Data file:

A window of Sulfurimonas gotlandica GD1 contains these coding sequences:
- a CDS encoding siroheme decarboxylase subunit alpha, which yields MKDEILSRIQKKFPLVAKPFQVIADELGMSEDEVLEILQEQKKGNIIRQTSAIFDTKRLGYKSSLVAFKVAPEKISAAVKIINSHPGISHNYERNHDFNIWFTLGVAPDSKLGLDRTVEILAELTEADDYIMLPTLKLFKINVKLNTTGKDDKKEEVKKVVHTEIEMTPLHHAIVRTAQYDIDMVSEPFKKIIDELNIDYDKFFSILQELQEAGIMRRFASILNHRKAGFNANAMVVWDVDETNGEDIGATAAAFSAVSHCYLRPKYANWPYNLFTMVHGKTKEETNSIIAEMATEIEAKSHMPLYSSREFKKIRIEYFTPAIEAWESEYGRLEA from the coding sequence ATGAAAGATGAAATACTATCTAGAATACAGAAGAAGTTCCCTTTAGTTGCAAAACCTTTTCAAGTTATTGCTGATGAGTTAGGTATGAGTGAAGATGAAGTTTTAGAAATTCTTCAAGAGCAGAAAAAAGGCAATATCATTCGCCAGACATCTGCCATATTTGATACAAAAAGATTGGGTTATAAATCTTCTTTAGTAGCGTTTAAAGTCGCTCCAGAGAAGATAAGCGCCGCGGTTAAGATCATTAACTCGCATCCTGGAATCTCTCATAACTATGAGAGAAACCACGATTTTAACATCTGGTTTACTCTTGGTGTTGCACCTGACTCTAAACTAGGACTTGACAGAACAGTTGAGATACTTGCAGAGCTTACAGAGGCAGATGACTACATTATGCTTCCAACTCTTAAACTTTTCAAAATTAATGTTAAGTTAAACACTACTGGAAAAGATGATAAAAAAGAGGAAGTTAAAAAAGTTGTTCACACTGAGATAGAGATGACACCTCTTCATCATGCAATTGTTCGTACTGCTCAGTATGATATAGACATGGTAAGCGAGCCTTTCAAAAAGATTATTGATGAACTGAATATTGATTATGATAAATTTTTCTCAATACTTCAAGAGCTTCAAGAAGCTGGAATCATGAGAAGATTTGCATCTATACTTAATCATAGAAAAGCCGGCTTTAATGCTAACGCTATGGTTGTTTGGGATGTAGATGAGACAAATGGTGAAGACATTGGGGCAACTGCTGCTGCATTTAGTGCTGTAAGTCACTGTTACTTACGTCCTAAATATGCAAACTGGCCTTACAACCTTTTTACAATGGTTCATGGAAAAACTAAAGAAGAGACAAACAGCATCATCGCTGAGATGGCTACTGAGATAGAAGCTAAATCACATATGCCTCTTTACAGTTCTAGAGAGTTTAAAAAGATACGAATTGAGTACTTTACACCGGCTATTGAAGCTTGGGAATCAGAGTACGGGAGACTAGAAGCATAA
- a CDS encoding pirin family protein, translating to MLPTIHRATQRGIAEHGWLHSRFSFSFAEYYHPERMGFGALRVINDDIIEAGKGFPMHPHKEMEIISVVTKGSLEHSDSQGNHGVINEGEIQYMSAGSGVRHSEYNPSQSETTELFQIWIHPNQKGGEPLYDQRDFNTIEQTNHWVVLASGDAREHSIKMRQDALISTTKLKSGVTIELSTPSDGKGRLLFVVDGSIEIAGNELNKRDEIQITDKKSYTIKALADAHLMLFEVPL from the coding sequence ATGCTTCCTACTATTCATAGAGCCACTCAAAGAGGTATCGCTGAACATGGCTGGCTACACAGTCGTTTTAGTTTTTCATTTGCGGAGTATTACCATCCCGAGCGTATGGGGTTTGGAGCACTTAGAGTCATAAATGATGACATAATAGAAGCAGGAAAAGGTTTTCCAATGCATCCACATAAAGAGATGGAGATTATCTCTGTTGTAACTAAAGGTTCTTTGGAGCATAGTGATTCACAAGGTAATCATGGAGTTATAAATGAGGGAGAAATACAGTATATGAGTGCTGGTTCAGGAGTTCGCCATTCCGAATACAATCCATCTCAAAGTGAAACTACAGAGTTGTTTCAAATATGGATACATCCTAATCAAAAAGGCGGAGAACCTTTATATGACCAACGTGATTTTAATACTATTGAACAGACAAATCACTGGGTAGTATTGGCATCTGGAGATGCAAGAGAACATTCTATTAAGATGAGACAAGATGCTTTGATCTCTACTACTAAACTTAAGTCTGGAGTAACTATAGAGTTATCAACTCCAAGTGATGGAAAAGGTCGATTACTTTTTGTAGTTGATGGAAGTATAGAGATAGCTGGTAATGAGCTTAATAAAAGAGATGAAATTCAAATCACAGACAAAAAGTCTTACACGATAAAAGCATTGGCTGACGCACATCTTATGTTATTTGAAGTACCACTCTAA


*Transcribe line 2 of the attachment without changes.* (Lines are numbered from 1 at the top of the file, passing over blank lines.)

- a CDS encoding siroheme decarboxylase subunit alpha, which yields MKDEILSRIQKKFPLVAKPFQVIADELGMSEDEVLEILQEQKKGNIIRQTSAIFDTKRLGYKSSLVAFKVAPEKISAAVKIINSHPGISHNYERNHDFNIWFTLGVAPDSKLGLDRTVEILAELTEADDYIMLPTLKLFKINVKLNTTGKDDKKEEVKKVVHTEIEMTPLHHAIVRTAQYDIDMVSEPFKKIIDELNIDYDKFFSILQELQEAGIMRRFASILNHRKAGFNANAMVVWDVDETNGEDIGATAAAFSAVSHCYLRPKYANWPYNLFTMVHGKTKEETNSIIAEMATEIEAKSHMPLYSSREFKKIRIEYFTPAIEAWESEYGRLEA from the coding sequence ATGAAAGATGAAATACTATCTAGAATACAGAAGAAGTTCCCTTTAGTTGCAAAACCTTTTCAAGTTATTGCTGATGAGTTAGGTATGAGTGAAGATGAAGTTTTAGAAATTCTTCAAGAGCAGAAAAAAGGCAATATCATTCGCCAGACATCTGCCATATTTGATACAAAAAGATTGGGTTATAAATCTTCTTTAGTAGCGTTTAAAGTCGCTCCAGAGAAGATAAGCGCCGCGGTTAAGATCATTAACTCGCATCCTGGAATCTCTCATAACTATGAGAGAAACCACGATTTTAACATCTGGTTTACTCTTGGTGTTGCACCTGACTCTAAACTAGGACTTGACAGAACAGTTGAGATACTTGCAGAGCTTACAGAGGCAGATGACTACATTATGCTTCCAACTCTTAAACTTTTCAAAATTAATGTTAAGTTAAACACTACTGGAAAAGATGATAAAAAAGAGGAAGTTAAAAAAGTTGTTCACACTGAGATAGAGATGACACCTCTTCATCATGCAATTGTTCGTACTGCTCAGTATGATATAGACATGGTAAGCGAGCCTTTCAAAAAGATTATTGATGAACTGAATATTGATTATGATAAATTTTTCTCAATACTTCAAGAGCTTCAAGAAGCTGGAATCATGAGAAGATTTGCATCTATACTTAATCATAGAAAAGCCGGCTTTAATGCTAACGCTATGGTTGTTTGGGATGTAGATGAGACAAATGGTGAAGACATTGGGGCAACTGCTGCTGCATTTAGTGCTGTAAGTCACTGTTACTTACGTCCTAAATATGCAAACTGGCCTTACAACCTTTTTACAATGGTTCATGGAAAAACTAAAGAAGAGACAAACAGCATCATCGCTGAGATGGCTACTGAGATAGAAGCTAAATCACATATGCCTCTTTACAGTTCTAGAGAGTTTAAAAAGATACGAATTGAGTACTTTACACCGGCTATTGAAGCTTGGGAATCAGAGTACGGGAGACTAGAAGCATAA